From the pleadings and the evidence adduced before the lower court, it has been established that the respondent purchased the land in dispute on 1st February 1973, see Exhibit “E”., He was put into quiet possession of the land and it was only in 1976 that he saw the appellant on the land for the first time. He brought the action in 1977. In his evidence – in-chief this was what the respondent said at pages 79- 80 of the records:-

“The land was vacant when I purchased.

There was a small shed on a portion of the land. It was of planks.

I was put in possession. I was not disturbed by anyone. I regularly visited the land not far from my house. At a stage, I caused the land to be fenced. I surveyed the land through my surveyor. I knew.

Defendant after I bought the land. I knew him in 1976 when he wanted to erect a structure on the land.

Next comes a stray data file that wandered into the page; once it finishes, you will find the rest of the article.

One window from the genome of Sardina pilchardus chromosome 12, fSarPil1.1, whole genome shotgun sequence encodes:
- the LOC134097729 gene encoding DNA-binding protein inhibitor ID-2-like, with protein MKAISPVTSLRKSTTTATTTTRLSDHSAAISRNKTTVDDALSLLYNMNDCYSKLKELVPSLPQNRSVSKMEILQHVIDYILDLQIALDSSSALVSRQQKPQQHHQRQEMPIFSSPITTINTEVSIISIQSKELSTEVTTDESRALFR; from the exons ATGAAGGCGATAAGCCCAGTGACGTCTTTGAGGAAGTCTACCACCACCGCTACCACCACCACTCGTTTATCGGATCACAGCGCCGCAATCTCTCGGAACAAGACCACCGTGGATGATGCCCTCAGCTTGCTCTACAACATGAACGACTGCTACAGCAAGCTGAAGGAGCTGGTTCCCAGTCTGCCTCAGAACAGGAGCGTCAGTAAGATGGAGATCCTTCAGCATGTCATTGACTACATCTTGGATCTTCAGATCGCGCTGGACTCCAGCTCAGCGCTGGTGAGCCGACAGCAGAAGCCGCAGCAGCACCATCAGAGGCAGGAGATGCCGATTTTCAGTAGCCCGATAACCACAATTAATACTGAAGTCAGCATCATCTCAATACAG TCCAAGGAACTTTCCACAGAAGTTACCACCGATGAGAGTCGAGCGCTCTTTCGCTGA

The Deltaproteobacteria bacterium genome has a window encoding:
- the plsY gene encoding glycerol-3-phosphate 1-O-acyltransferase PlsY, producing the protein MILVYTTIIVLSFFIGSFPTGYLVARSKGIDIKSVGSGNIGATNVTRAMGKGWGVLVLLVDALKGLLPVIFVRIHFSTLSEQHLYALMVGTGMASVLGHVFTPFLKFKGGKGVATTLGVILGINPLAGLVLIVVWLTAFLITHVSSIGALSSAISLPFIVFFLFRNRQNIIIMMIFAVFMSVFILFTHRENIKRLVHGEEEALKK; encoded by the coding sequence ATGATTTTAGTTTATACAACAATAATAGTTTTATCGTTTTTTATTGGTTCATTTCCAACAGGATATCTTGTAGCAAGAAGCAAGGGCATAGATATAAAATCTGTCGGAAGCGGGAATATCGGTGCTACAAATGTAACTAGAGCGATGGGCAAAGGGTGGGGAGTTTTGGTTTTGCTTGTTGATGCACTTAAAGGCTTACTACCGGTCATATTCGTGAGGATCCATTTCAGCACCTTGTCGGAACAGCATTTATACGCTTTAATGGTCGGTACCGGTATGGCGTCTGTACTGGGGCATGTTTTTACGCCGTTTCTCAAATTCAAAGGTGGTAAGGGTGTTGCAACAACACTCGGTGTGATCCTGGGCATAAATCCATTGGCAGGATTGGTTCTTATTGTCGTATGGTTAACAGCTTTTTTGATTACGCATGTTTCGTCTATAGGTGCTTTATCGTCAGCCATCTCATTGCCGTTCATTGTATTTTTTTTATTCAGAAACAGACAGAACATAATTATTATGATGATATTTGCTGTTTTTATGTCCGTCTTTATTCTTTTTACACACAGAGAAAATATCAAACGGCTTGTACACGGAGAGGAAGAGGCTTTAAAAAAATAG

I saw the defendant on land in 1976 he started to dig the land and I warned him and told him the land belongs to me.

Defendant insisted on digging. I engaged people to close up the land dug. There was going to be chaos. Hence I brought this action.

The learned trial Judge believed this piece of evidence which is in consonance with the Statement of Claim. Going by this evidence, the cause of action accrued in 1976 when the respondent first saw the appellant on the land. This means that the suit was instituted within one year of the accrual of the cause of action. This is well within the twelve years stipulated by the Limitation Law. I therefore hold that the limitation law does not apply to the present case the respondent having instituted the action within one year of the accrual of the action.

It was however argued by the appellant that PW2 Thomas Abisola Wilson, the respondent’ s-predecessor in-title knew the appellant was in adverse possession of the land in 1962 and that the action PW2 instituted in 1962 was aborted in 1965 before he proceeded and sold the land to the respondent in 1973, the respondent should not be allowed to take over the land since the respondent knew, through his predecessor-in-title, the presence of the land in dispute since 1962.